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$A = \{1,2,\dots,n\}$, and $R$ be a relation on $A$ (so that $R \subset A \times A$).

i) Is it possible to have an equivalence relation with exactly $n+1$ elements on $A$? If yes, give an example, if no, explain why?

For this I considered what adding an extra element from the possible relations would do. For example from $R = \{(1,1),(2,2),(3,3)\}$ adding an extra element $(1,2)$ would stop the relation from being symmetric, meaning adding in just one element would prevent this from being an equivalence relation. So you cannot have an equivalence relation with exactly $n+1$ elements in.

ii) Is it possible to have an equivalence relation with exactly $n+2$ elements on $A$? If yes, give an example, if no, explain why?

My reasoning for this question follows a similar patter to I, two elements could be added that allow it maintain being an equivalence relation. Adding in $(1,2)$ and $(2,1)$ would ensure it was still symmetric, and so still an equivalence relation.

iii) When $n = 3$, give all possible equivalence relations on $A$.

For this question I considered what adding in specific extra elements would require to be included in the final set.

  1. $(1,1), (2,2), (3,3)$
  2. $(1,1), (1,2), (2,1), (2,2), (3,3)$
  3. $(1,1), (1,3), (2,2), (3,1), (3,3)$
  4. $(1,1), (2,2), (2,3), (3,2), (3,3)$
  5. $(1,1), (1,2), (1,3), (2,1), (2,2), (2,3), (3,1), (3,2), (3,3)$

Are my answers and reasoning correct?

Also, should $\emptyset$ be included as an equivalency relation for III?

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    $\begingroup$ Well, to generalize your approach, since we must have the $n$ elements $(k,k)$ for each $k$, a new element would have to be of the form $(i,j)$ for $i\neq j$. But then we need $(j,i)$ as well, hence at least $n+2$ elements. $\endgroup$
    – lulu
    Jan 18, 2022 at 17:09
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    $\begingroup$ Your reasoning on the first two parts look good to me. When trying to list all the possible equivalence relationships on (say) $\{1,2,3\}$, it might be helpful to see that an equivalence relation amounts to a partition of the set. $\endgroup$
    – hardmath
    Jan 18, 2022 at 17:10
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    $\begingroup$ Looks fine although I would simply write 5. as $A^2$ rather than listing all of the elements. $\endgroup$ Jan 18, 2022 at 17:11
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    $\begingroup$ i) Your reasoning on the first part is fine but you need to make it more general. What if $n > 3$ and what if the element you are adding isn't $(1,2)$. ii) ditto but how do you know it is transitive. $\endgroup$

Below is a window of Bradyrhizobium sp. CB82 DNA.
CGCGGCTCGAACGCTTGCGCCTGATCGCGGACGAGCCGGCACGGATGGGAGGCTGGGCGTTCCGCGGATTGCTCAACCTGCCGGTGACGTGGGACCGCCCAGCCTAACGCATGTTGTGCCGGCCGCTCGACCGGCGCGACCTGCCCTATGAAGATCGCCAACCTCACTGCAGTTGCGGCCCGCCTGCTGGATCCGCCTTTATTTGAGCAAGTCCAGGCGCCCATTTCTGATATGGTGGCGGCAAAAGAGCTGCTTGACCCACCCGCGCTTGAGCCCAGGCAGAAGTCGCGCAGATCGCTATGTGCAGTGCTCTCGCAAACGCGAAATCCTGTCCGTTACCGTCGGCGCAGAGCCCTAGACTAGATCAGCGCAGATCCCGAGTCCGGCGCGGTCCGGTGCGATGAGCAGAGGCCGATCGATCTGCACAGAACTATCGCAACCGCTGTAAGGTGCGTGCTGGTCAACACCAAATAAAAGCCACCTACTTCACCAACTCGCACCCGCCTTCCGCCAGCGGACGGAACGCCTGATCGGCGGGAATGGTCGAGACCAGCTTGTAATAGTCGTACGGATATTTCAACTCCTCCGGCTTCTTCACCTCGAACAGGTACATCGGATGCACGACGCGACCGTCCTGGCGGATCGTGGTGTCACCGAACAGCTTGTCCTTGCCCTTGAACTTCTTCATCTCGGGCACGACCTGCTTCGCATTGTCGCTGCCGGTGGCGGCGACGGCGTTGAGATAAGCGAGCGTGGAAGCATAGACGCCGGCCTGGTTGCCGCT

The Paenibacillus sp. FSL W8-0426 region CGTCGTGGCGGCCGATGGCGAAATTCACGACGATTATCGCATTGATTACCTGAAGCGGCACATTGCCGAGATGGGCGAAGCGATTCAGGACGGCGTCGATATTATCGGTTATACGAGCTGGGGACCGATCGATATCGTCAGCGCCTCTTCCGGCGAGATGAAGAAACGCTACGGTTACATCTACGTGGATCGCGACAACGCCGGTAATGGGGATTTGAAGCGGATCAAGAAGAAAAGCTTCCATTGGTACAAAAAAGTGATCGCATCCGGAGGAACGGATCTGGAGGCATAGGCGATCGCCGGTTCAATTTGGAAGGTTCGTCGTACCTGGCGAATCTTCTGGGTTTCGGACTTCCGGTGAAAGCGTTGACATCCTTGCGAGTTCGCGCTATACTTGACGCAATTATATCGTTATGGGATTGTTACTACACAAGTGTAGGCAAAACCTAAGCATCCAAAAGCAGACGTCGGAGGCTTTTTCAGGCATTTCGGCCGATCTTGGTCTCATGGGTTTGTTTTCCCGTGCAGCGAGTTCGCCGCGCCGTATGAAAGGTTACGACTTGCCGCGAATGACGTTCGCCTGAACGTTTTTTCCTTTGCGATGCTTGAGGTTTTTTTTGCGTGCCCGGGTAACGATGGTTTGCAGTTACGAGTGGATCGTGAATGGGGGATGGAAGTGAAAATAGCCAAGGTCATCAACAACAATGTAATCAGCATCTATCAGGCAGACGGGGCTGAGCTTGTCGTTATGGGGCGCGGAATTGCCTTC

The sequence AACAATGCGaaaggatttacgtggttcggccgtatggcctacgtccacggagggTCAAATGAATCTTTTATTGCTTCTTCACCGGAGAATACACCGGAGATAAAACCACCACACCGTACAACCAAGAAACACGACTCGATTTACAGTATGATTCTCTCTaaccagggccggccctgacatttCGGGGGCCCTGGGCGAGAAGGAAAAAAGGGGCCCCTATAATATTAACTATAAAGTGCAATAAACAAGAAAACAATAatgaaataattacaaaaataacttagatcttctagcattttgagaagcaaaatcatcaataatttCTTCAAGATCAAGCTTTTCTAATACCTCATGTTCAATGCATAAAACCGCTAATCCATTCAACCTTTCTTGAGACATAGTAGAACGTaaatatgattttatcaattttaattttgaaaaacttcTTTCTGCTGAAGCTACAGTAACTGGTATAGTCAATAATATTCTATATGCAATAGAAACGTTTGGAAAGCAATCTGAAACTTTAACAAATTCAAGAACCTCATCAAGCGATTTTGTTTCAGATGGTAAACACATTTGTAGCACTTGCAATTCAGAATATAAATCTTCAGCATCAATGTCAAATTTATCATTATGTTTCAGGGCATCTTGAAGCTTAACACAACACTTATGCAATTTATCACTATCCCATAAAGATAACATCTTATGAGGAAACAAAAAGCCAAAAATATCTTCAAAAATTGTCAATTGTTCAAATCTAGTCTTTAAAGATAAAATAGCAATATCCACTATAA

– fleablood
    Jan 18, 2022 at 17:16
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    $\begingroup$ Looks correct, all three. $\endgroup$
    – Wuestenfux
    Jan 18, 2022 at 17:18

1 Answer 1

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Recall that $A = \{1,\ldots,n\}$ is by construction not empty.

You added:

Also, should ∅ be included as an equivalency relation for III?

No. While the empty set is a relation (a subset of $A\times A$), it is not an equivalence relation. It is not reflexive.


The observation in my earlier Comment, that an equivalence relation on $A$ corresponds to a partition of the set $A$, has been discussed here before. We can use this idea to give a more formal justification of your ideas for parts 1,2,3.

By definition each of the $n$ elements of $A$ belong to one and only one equivalence class that appears in the corresponding partition of $A$.

If we are interested in counting the number of ordered pairs in such equivalence relations, it can be determined from the corresponding sizes of the equivalence classes that partition $A$, namely the integer partitions of $n = |A|$.

The smallest case is $n = 1 + 1 + \ldots + 1$ corresponding to the equality relation on $A$, i.e. using singleton subsets to partition $A$. The size of the equivalence relation is the sum of squares of the integer parts:

$$ 1^2 + 1^2 + \ldots + 1^2 = n $$

Since any other equivalence relation will have more relations, we can solve part (1) by observing that putting any two elements of $A$ into the same equivalence class would create four ordered pairs in place of the two that merely relate those two elements to themselves:

$$ 2^2 + 1^2 + \ldots + 1^2 = 4 + (n-2) = n + 2 $$

This not only answers (1) being impossible, it shows (2) is always possible (as long as $A$ contains more than one element).

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